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Oven Spring / Crumb Problems

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porkchops's picture
porkchops

Oven Spring / Crumb Problems

Hello!


So, I dove into the world of sourdough a couple months ago! I've had some moderate success, but am still getting the hang of things.


Right now, I'm working on the Tartine basic country bread recipe. The bread tastes great, and the crust is delicious. However, my oven spring is really lacking. At this point I've tried baking it about 7 times, and this was my most recent attempt:


crust


The crumb is fairly dense and has some air holes but it's not anything like it should be:



My starter is very active and rises/falls predictably. I don't think that has been the problem. 


After reading about the bulk time being generous in the Tartine book, I reduced it to about 2.5 hours and let it proof for about 3 hours on the counter (72-75 degrees). The oven spring was better, and the crumb was more bread-y and less dough-y than previous batches.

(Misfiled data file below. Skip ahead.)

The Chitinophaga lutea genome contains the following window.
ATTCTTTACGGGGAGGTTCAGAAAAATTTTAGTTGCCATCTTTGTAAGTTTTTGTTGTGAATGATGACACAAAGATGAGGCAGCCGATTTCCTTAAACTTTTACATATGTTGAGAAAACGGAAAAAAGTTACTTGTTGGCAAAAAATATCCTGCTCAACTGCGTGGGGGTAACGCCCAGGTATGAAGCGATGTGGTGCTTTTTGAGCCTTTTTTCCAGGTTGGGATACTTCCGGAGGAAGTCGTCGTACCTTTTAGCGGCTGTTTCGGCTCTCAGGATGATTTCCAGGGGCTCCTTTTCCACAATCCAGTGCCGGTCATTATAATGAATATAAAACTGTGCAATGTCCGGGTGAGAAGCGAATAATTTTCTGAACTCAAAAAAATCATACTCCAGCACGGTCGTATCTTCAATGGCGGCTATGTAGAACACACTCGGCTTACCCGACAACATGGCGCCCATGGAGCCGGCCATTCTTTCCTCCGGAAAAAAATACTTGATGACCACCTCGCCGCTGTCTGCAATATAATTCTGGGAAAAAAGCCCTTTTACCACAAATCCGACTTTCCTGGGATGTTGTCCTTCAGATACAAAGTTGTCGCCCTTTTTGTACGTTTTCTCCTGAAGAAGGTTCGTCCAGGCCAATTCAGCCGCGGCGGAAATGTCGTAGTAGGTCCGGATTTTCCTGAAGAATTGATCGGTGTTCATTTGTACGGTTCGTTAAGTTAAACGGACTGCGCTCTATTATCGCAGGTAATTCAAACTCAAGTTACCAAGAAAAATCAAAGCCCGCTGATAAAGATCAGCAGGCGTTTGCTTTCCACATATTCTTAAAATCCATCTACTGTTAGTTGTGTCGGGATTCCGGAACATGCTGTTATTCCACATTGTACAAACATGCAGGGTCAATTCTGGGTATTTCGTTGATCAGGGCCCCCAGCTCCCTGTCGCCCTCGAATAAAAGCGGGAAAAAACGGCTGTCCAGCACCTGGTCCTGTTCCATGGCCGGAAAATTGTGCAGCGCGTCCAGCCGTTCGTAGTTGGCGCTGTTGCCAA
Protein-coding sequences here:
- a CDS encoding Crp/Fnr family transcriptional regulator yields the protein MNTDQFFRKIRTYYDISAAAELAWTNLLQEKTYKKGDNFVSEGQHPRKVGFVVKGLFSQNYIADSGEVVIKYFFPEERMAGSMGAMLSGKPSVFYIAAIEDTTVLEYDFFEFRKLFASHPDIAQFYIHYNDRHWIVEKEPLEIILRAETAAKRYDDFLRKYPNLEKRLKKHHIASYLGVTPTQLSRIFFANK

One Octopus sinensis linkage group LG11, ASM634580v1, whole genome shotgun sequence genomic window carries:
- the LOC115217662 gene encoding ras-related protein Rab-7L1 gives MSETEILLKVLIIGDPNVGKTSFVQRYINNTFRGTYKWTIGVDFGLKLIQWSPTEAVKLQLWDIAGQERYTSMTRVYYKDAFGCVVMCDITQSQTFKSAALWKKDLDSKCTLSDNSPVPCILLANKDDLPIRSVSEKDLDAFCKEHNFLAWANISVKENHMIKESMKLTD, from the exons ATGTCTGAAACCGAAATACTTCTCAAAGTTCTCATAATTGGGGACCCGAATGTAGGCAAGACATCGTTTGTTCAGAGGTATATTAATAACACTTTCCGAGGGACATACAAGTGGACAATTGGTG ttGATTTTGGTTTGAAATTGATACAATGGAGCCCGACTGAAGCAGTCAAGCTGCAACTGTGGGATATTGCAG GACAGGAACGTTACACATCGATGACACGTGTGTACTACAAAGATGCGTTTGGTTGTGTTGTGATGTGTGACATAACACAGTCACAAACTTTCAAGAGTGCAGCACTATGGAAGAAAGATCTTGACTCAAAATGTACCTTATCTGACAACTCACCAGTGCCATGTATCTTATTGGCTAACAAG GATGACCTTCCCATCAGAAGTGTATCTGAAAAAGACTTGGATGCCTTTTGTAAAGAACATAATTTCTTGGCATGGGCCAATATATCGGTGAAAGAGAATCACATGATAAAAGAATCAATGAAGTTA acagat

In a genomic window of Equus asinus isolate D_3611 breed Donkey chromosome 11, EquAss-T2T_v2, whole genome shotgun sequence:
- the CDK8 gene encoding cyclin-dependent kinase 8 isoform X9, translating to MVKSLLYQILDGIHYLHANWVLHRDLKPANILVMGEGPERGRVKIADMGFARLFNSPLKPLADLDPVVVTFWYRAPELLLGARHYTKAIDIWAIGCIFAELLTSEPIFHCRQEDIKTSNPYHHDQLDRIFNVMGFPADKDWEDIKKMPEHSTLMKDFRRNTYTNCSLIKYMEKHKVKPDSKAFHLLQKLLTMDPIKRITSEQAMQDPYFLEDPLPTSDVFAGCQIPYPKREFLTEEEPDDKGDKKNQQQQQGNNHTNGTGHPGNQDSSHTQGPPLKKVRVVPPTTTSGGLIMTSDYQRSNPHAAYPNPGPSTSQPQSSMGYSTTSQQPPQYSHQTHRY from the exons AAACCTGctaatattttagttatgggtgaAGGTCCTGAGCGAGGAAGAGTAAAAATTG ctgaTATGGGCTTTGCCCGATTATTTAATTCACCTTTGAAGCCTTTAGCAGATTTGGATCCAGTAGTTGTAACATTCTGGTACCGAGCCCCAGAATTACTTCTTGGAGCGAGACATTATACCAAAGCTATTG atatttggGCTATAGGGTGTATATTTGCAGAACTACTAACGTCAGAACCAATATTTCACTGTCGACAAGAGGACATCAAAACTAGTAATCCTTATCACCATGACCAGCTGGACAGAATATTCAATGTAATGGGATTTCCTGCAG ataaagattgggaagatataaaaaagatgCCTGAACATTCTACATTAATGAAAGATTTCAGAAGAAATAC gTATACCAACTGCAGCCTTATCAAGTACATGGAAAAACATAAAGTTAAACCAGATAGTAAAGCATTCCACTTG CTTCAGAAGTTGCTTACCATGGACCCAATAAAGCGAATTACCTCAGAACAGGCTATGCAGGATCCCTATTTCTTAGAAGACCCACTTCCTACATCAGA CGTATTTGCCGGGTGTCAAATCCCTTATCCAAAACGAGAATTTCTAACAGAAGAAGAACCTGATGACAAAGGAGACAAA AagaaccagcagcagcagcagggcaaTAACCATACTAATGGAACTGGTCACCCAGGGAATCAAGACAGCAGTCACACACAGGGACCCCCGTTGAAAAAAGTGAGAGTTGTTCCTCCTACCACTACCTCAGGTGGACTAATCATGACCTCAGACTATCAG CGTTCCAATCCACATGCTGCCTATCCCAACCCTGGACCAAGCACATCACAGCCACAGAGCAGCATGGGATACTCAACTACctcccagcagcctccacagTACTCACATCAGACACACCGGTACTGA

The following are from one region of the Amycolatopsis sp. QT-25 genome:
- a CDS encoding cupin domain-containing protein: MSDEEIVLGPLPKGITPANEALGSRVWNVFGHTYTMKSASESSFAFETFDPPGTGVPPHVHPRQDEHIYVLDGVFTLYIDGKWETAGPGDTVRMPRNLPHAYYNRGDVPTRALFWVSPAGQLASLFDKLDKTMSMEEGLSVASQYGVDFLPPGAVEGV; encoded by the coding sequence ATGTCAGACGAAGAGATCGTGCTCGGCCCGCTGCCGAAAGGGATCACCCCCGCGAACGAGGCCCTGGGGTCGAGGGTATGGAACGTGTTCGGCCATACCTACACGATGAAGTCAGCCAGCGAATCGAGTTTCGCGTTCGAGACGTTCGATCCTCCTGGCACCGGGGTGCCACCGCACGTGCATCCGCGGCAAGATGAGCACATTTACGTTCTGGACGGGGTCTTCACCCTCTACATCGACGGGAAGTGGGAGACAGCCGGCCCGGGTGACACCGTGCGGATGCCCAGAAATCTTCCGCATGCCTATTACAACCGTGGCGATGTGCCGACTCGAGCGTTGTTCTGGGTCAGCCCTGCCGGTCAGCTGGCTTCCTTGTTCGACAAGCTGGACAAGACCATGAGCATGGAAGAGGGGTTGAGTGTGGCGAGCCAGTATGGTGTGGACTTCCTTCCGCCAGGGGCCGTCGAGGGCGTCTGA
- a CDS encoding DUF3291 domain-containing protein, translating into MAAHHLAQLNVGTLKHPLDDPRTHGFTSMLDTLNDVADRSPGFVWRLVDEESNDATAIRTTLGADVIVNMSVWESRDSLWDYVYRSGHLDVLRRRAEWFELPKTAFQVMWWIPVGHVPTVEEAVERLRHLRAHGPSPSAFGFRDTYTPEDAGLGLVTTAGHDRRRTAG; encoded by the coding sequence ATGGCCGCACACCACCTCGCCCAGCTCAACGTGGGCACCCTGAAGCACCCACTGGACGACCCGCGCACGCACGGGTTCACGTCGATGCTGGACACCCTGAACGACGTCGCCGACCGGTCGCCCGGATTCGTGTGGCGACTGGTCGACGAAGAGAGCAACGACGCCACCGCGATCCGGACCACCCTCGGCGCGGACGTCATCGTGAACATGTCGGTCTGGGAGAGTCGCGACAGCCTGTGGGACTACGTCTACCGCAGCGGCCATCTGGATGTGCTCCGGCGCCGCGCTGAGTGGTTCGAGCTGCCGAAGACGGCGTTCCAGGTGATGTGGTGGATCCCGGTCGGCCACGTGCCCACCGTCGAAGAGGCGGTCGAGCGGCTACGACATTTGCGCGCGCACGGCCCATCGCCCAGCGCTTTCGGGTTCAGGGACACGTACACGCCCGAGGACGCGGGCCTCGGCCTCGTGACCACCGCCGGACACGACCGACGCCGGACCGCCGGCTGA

I stretch and fold every half and hour during the bulk and the dough gets noticeably firmer throughout the process. When I do the initial shaping and leave it for the bench rest, it flattens out with big fat round edges like it looks like in the book. I get good tension on the boule before it relaxes.


I do the final shaping and get it nice and tight and let it rise. At this point, it seems that the dough relaxes, rises slightly, and becomes very soft. By the time that I am ready to bake, I flip it out of the proofing bowl into my hand, and it immediately de-gasses. I've found it very hard to move it at this stage without having it lose its shape. I've considered flipping it directly into the dutch oven, but I don't know if I can pull it off without burning myself.


I'm determined to get this working! Luckily, it has tasted fantastic, so it hasn't been for nothing. I'm looking forward to the day where it turns out just how I want it to! For reference, I've been using KAAP and Arrowhead Mills Organic Stone Ground WW flour.


Thanks in advance for the help!

jeffy1021's picture
jeffy1021

That's how my first Tartine country loaf looked.  But that was because my starter was only about a week old at the time and didn't have enough strength.  With that being said, it sounds like you are doing everything right.  The bulk fermentation times in the book seem to be underestimated in my experience, though I typically do it overnight at a lower temperature so it usually takes about 12 hours in my case.  Does the dough increase by 20-30% during bulk fermentation?  It almost sounds like the dough is overproofed or the leaven has lost all its strength by the time you bake it if it deflates when you turn it into your baking vessel.